We can imagine programs that might want to get the weather for several locations at once. We wouldn’t want to have to repeatedly pass the token in for every call to Current, so it might make sense to create some Client object that can store the token. Current would then become a method on the client.

Make this change, test-first. Update your RunCLI function to use the client object.

Goal 8: a substitute TLS server for testing

It will be convenient to test methods like Current against a local TLS server that supplies canned data, instead of the real OpenWeather API. To do this, write a test that creates a test TLS server using httptest.NewTLSServer.

Write a handler that opens the data file testdata/london.json and returns its contents as the response body.

Have the test create a client object with a dummy token (since we won’t need a real one) that calls the test TLS server instead of OpenWeather. You’ll need to figure out how to inject this server’s URL into the client, overriding the OpenWeather URL.

Check the result of calling Current against what you know it should be, based on the canned test data.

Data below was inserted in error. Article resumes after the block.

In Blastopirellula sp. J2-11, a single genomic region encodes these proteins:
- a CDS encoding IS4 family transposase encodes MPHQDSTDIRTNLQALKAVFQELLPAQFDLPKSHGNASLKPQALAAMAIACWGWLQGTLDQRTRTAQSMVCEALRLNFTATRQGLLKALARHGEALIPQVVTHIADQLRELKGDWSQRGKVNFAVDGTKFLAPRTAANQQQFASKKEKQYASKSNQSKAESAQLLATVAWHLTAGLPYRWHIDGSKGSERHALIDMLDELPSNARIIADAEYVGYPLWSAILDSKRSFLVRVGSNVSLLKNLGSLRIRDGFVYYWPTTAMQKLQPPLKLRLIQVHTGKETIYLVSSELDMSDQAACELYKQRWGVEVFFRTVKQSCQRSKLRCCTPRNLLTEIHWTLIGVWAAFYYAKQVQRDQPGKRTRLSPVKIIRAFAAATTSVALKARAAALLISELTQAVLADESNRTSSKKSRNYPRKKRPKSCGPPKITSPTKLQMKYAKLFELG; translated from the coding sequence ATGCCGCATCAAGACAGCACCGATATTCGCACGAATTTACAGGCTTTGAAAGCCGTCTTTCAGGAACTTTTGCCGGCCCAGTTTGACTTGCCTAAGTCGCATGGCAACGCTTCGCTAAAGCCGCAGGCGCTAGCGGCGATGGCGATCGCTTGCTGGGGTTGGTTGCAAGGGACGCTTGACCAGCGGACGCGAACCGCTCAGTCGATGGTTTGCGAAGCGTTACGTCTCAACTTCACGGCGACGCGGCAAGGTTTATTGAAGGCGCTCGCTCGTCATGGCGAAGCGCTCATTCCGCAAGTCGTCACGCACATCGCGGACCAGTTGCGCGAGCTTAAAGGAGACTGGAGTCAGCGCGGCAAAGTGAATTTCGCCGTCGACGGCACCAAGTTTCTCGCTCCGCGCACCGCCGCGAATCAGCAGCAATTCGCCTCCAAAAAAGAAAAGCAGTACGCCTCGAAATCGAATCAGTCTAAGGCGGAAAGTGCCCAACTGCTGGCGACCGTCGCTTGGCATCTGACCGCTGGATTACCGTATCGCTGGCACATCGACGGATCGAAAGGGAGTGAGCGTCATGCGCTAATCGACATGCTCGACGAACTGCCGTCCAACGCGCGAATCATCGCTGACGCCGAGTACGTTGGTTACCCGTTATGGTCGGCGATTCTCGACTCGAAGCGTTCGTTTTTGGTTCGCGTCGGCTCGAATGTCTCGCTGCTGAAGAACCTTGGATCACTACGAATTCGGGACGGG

Stretch goals

Some more refinements to add to your program if you like:

  • Add a command-line flag to display different temperature units (for example Fahrenheit)
  • Add a command-line flag for more detailed weather information
  • Specifying the location in different ways (for example, latitude and longitude co-ordinates)
  • Automatically determine the user’s location (for example, by GeoIP query)
  • Allow using different weather APIs (so that someone can use your library to write a tool that queries some other API, for example)
  • Cache the weather data for a configurable length of time, so that if you run the program regularly on a timer, it doesn’t hammer the API. For example, you might cache the data for 15 minutes, so that no matter how often you run the program within a 15-minute period, it won’t need to make a new API call.